Fooled by Randomness - Deepstash
Fooled by Randomness


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Fooled by Randomness

by Nassim Nicholas Taleb

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Randomness, chance, and luck influence our lives and our work more than we realize. Because of hindsight bias and survivorship bias, in particular, we tend to forget the many who fail, remember the few who succeed, and then create reasons and patterns for their success even though it was largely random.

Mild success can be explainable by skills and hard work, but wild success is usually attributable to variance and luck.


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Many systems we move and live works in linear fashion mean in sequential form, usually in one line, with every day of your work you move closer to your promotion, when you go to school you move closer to graduation, with every savings you do, you move closer to your retirement same lifestyle, and so on.

Because of all these events we think that life is linear, or sequential, but that’s not the actual fact.


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We need irrationality to make certain decisions.

If we make every single of our decisions based on rational reasoning then we may not be able to survive or we will cease to exist. Not every decision or choice can be easy, some choices can be indifferent like there can be some choices whose outcome will neither make us feel better and will not be able to make us feel worse.

If you want to invest money, by thinking rational like the market can go down or can go up, by thinking this way you won’t be able to make a proper decision, unless you are being slightly irrational.


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Randomness is not all bad it’s harmless too, we people need to use randomness in a better way so that it can improve our lives in better way, there are some fields which can’t work without randomness such as art, poetry, humor, books etc., author says that without randomness there will be no beauty in art there will be no joy, happiness in these things, author says that in some situations randomness is good, author says that we can’t let randomness fool us, but the right kind of randomness is good.


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Random irrational thinking can be harmful or harmless, and we must understand that harmless randomness and irrational behavior thinking will help us to make our lives better but irrational behavior attitude or randomness which is harmful will only destroy our lives. We must develop a stoic attitude and understand the difference between good and bad randomness.


114 reads

  • As much as we want to “keep it simple, stupid” … It is precisely the simplification of issues that are actually very complex, which can be dangerous.
  • Mild success can be explainable by skills and labour. Wild success is attributable to variance.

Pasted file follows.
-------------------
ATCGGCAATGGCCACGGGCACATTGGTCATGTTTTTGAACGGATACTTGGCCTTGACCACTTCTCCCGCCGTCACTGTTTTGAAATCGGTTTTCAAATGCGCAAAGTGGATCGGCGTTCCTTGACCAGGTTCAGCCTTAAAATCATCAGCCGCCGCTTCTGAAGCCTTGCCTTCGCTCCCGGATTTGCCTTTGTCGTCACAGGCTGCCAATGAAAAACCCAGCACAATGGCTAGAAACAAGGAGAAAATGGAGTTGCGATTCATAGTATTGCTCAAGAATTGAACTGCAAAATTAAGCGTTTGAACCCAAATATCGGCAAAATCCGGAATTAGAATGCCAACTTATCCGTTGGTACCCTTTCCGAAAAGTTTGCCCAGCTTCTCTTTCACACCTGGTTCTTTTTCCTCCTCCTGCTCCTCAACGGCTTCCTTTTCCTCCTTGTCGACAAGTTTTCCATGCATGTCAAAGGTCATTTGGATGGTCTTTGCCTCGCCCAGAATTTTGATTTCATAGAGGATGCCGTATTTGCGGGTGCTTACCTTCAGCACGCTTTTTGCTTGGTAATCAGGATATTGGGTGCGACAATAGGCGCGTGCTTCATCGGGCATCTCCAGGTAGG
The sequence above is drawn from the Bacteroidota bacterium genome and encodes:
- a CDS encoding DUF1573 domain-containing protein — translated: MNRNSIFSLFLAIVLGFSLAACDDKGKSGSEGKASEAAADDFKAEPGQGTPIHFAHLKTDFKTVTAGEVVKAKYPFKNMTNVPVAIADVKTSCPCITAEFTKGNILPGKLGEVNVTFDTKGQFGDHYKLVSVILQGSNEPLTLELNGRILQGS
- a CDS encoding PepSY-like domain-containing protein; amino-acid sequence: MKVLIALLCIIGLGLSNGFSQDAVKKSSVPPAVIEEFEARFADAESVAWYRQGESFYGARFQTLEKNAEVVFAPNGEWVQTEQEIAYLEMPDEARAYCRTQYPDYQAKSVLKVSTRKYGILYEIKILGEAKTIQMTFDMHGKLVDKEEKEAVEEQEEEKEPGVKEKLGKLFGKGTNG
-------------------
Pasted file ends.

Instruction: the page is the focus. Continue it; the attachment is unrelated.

• Every man believes that he is quite different.


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It’s better to value old, distilled thoughts than “new thinking” because for an idea to last so long it must be good. That is, old ideas have had to stand the test of time. New ideas have not. Some new ideas will end up lasting, but most will not.


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Randomness means there are some strategies that work well for any given cycle, but these cycles are often short to medium term successes. The strategies that work for a given cycle in the short term may not be the best for the long run. They are suboptimal strategies winning over a randomly beneficial short term cycle.

The same can be said for setting big goals, following a fad diet, chasing an extreme training protocol, and so on. Unsustainable and suboptimal for the long term. 

Evolutionary traits that are undesirable can survive for a period of time in any given population.


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The ratio of undistilled information to distilled is rising. Let’s call information that has never had to prove its truth more than once or twice, undistilled. And information that has been filtered through many years, counter arguments, and situations is distilled. You want more distilled information (concepts that stand the test of time and rigorous analysis) and less undistilled information (the news, reactionary opinions, and “cutting edge” research).


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Nassim Nicholas Taleb is a Lebanese-American Essayist, scholar, statistician, former trader and risk analyst, whose work Focuses on Problems of randomness, probability and uncertainty.

Fooled by Randomness deals with the fallibility of human knowledge, This book is one of the 75 smartest books of all time for its work on the way humans perceive randomness. The author has come up with various ways through which humans assign meaning to a series of independent random events.


43 reads


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